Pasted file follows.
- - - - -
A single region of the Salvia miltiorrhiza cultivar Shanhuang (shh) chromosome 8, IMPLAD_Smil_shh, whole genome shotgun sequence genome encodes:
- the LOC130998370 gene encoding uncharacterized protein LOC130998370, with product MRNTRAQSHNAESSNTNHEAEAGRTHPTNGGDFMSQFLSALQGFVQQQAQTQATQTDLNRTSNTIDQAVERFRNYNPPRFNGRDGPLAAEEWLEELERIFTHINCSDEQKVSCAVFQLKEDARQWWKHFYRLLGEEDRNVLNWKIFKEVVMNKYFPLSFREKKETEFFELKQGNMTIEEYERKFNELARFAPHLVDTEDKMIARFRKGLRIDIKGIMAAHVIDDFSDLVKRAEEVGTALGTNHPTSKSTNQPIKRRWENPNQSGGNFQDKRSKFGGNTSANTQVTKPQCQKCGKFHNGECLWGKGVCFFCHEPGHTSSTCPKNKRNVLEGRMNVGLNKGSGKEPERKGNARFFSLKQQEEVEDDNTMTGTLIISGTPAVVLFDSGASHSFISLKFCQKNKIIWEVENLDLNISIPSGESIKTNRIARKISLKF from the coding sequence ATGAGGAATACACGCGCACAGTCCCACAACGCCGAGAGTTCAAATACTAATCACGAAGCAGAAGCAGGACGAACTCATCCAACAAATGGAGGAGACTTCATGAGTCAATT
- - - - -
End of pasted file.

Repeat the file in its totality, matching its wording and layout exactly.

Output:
A single region of the Salvia miltiorrhiza cultivar Shanhuang (shh) chromosome 8, IMPLAD_Smil_shh, whole genome shotgun sequence genome encodes:
- the LOC130998370 gene encoding uncharacterized protein LOC130998370, with product MRNTRAQSHNAESSNTNHEAEAGRTHPTNGGDFMSQFLSALQGFVQQQAQTQATQTDLNRTSNTIDQAVERFRNYNPPRFNGRDGPLAAEEWLEELERIFTHINCSDEQKVSCAVFQLKEDARQWWKHFYRLLGEEDRNVLNWKIFKEVVMNKYFPLSFREKKETEFFELKQGNMTIEEYERKFNELARFAPHLVDTEDKMIARFRKGLRIDIKGIMAAHVIDDFSDLVKRAEEVGTALGTNHPTSKSTNQPIKRRWENPNQSGGNFQDKRSKFGGNTSANTQVTKPQCQKCGKFHNGECLWGKGVCFFCHEPGHTSSTCPKNKRNVLEGRMNVGLNKGSGKEPERKGNARFFSLKQQEEVEDDNTMTGTLIISGTPAVVLFDSGASHSFISLKFCQKNKIIWEVENLDLNISIPSGESIKTNRIARKISLKF from the coding sequence ATGAGGAATACACGCGCACAGTCCCACAACGCCGAGAGTTCAAATACTAATCACGAAGCAGAAGCAGGACGAACTCATCCAACAAATGGAGGAGACTTCATGAGTCAATT